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I'm having trouble understanding the differences between the different forms of the Equivalence Principle. I've search in other questions and I think that this was not previously asked, at least in the particular way I'm trying to say it.

1) the weak equivalence principle states that the inertial mass is equal to the gravitational mass. Equivalently, it states that the path followed by a particle in a gravitational field only depends on initial position and velocity and not on any particular magnitude it has (like mass, charge, etc.).

2) The Einsten Equivalence Principle states that the weak equivalence principle is true AND that any non-gravitational experiment held on a free falling system will give the same results as in a rest frame. Equivalently, it states that experiments in a accelerated frame and a frame under the influence of gravity are indistinguishable.

3) The Strong Equivalence Principle is exactly like the Einstein Equivalence Principle but it applies to every kind of experiment, including gravitational ones.

First of all, are these the right definitions? I mixed different statements in different websites and books to make it more clear (to me).

Secondly, I'm having trouble seeing why it is so important for the Strong Principle to include gravitational experiments. What could be an example of an experiment violating the Strong Principle but not the Einstein Principle?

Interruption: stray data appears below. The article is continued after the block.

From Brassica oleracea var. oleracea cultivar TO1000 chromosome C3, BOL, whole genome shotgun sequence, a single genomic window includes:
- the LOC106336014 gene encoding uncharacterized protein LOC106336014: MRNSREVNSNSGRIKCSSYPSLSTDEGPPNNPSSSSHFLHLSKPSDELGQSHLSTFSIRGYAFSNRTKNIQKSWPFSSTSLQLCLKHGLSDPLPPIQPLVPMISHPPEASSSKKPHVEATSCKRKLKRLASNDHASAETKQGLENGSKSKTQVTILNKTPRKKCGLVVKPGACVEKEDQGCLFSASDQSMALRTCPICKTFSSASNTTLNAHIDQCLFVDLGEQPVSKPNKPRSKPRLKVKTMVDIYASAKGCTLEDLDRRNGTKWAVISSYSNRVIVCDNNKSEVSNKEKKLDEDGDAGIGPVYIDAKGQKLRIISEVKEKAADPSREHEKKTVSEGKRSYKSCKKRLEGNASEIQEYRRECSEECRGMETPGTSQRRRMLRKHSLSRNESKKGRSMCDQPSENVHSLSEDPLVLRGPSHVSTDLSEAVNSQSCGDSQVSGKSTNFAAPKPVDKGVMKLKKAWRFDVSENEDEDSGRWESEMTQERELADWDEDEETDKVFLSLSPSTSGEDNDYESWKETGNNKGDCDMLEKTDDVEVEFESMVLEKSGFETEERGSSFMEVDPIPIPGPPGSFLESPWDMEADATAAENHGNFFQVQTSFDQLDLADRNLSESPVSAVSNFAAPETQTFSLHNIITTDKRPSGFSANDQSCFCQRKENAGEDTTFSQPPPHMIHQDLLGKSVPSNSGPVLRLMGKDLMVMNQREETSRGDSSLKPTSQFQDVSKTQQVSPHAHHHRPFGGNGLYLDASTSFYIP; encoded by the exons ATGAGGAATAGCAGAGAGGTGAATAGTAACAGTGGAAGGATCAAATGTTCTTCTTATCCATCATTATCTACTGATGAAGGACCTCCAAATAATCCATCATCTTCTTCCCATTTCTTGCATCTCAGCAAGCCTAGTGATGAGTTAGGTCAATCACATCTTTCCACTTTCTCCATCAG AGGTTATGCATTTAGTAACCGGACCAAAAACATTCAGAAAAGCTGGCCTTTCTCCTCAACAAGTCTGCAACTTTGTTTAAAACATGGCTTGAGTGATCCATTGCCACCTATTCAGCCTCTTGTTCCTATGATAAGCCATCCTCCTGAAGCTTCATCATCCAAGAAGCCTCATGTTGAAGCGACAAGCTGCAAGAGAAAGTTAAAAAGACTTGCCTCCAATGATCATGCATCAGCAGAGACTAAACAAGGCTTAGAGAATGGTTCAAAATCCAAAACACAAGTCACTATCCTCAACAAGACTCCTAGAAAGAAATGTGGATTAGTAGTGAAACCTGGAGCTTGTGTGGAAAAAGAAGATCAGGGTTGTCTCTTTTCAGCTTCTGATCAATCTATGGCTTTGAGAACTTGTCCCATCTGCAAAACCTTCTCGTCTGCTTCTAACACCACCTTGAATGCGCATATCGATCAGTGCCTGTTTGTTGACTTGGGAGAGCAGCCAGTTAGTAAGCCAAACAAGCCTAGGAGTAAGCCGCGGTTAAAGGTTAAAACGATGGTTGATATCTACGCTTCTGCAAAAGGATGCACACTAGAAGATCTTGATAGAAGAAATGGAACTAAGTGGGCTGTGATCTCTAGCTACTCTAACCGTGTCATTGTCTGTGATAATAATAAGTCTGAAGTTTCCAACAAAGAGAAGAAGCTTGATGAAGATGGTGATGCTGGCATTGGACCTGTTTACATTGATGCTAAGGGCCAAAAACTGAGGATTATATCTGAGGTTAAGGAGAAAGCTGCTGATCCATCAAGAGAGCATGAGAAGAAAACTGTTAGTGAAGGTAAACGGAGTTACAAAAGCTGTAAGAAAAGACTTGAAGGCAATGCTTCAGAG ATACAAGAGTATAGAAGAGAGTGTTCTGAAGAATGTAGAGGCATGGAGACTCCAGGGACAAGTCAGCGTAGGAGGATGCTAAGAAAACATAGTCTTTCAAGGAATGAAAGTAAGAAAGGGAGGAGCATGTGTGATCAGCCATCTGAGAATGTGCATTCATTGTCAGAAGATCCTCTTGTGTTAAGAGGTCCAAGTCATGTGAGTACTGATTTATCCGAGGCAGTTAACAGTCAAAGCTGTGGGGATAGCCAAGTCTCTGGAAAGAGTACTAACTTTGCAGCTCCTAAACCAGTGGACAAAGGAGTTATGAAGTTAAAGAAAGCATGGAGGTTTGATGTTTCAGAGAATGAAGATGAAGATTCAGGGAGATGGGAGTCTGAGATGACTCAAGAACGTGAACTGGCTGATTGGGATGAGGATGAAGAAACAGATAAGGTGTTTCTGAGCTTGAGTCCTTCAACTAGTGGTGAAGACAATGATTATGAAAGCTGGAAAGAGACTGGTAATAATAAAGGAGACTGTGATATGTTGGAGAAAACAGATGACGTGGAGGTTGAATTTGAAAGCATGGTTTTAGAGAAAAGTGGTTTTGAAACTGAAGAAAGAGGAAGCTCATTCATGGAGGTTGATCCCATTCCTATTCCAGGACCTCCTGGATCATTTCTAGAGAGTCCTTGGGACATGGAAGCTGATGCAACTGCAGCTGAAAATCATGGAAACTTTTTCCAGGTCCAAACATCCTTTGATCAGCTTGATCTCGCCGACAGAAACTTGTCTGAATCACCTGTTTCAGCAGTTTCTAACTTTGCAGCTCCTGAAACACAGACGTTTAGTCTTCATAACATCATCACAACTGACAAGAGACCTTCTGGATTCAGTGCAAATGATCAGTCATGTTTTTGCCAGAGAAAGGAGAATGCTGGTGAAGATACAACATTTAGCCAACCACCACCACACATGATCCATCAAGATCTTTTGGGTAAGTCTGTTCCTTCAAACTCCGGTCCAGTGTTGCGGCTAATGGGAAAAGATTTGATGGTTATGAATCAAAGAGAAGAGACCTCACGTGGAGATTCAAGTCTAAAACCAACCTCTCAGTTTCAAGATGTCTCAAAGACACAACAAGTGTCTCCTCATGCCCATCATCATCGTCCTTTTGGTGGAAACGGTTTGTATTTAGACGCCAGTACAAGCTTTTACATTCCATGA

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The principle of equivalence, stating the universality of the gravitational interaction, comes in a variety of forms.
1. Weak equivalence principle (WEP)
The inertial mass and gravitational mass of any object are equal. Or, equivalently, the motion of freely-falling particles are the same in a gravitational field and a uniformly accelerated frame, in small enough regions of spacetime.
2. Einstein equivalence principle (EEP)
In small enough regions of spacetime, the nongravitational laws of physics reduce to those of special relativity; it is impossible to detect the existence of a gravitational field by means of local experiments.
That means that gravity not only must couple to rest mass universally (as in dropping test particles experiments), but also to all forms of nongravitational energy and momentum, e.g. the electromagnetic binding energy of an atom.
3. Strong equivalence principle (SEP)
In small enough regions of spacetime, all of the laws of physics, both nongravitational and gravitational, reduce to those of special relativity; it is impossible to detect the existence of a gravitational field by means of local experiments.
That means that gravity must couple also to the gravitational binding energy.
Note:
a) The definitions in the question are correct.
b) An experiment violating the SEP and not the EEP would be test particles with appreciable self-gravity that fall along different trajectories than lighter (negligible self-gravity) particles.

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